Members of the Utah Olympic Legacy Foundation, local government officials and Olympians celebrated the grand opening of the Residences at Utah Olympic Park Thursday, a new affordable housing facility for athletes and staff.
Utah Olympic Legacy Foundation CEO Colin Hilton says, after a year of construction, he picked up the certificate of occupancy for the Residences at Utah Olympic Park at 5:05 p.m. last Friday. The building is already in use.
“We moved in tenants to our apartments over the weekend, and we are spending the rest of this month getting folks moved into the long-term apartments," Hilton said. "And we've got a ski and snowboard camp of 20 or 30 athletes coming in next weekend that are going to take full advantage of this.”
The four-story, 72-unit facility features both short-term hotel rooms, to accommodate visiting athletes and guests, and long-term apartments for athletes who have moved to Utah to train and for Utah Olympic Legacy staff. Hilton says there are 43 apartment units, where residents could expect to pay $450 per month in rent if they share the apartment, or $850 as a single tenant. There’s also common space for cooking and relaxing.
Summit County Council Chair Roger Armstrong spoke at the opening. He says the county council has made affordable housing a priority and commends the Olympic Legacy Foundation for working with Summit County to make the project happen.
“We were able to facilitate that with a municipal bond, and we did some open space trades to find a location that is buildable for you," Armstrong said. "This is a terrific facility, and you've executed it very well.”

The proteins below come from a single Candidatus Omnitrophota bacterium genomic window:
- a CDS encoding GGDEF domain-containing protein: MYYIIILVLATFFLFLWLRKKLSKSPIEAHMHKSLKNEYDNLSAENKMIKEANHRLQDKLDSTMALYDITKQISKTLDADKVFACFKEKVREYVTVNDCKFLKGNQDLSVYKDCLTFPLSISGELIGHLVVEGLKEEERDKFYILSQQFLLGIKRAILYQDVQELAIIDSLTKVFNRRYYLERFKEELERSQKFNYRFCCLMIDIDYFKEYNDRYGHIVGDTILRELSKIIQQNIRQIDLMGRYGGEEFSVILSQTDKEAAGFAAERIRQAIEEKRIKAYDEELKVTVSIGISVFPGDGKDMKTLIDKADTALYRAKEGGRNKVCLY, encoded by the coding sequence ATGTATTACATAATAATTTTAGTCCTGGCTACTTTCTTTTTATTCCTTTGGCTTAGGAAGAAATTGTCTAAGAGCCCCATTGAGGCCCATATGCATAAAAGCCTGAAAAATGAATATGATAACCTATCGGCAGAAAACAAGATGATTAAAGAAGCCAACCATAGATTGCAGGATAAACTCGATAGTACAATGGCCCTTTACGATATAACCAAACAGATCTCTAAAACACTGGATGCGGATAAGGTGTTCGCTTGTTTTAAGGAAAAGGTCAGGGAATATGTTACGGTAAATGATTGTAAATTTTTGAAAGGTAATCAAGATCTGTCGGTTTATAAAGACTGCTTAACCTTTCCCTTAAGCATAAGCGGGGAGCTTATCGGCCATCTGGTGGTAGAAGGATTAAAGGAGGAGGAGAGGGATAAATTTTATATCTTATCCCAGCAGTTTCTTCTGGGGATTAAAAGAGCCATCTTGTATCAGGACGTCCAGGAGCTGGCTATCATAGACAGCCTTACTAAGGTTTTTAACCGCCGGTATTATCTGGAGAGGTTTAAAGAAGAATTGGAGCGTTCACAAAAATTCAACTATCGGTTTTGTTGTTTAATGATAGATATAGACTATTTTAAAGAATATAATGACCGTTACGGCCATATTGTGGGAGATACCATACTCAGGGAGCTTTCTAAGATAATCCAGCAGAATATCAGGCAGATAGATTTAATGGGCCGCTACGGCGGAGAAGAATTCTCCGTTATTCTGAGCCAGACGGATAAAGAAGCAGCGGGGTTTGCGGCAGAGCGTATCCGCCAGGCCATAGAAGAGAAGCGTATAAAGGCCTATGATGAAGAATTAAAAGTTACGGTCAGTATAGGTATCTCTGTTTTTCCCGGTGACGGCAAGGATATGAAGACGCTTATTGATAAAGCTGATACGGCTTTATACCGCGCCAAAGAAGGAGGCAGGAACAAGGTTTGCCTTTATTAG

Two-time Olympic medalist Shannon Bahrke related her experience as an athlete coming to train in Park City. She says she and 15 of her teammates couldn’t afford lodging in town, so they stayed in a one-bedroom condo in Salt Lake City and drove up to train at the Olympic Park every day. Bahrke says she and her teammates considered the experience a badge of honor, but the perspective on what athletes need to succeed has changed.
“Athletes need to be able to have downtime; to be able to increase their rest; to be able to cook a meal that they know is nutritional instead of going down to McDonald's and grabbing two cheeseburgers—I did that, it was terrible," Bahrke said. "I think this facility really speaks to that vision and giving the athletes the things that they really need. Besides just the most unbelievable training in the country and the world, it is to be able to have that time and that space.”
While the facility will mostly house athletes, Hilton says there are about 15 apartment units that are being held for up to 30 staff members. Hilton says he’s aware there’s already a large demand for the units, but it’s important to him for Utah Olympic Park employees to be part of the community in which they work.
“As people come into town, where the ski jumps have always been that great visual and reminder of our ongoing Olympic and Paralympic legacy," Hilton said. "We're going to see now that affordable housing, not only for the athletes but the staff of the Olympic Park, are a priority.”
Hilton says the Olympic Legacy Foundation is looking to build another housing project at the Utah Olympic Park in the next five years, with units that better accommodate families.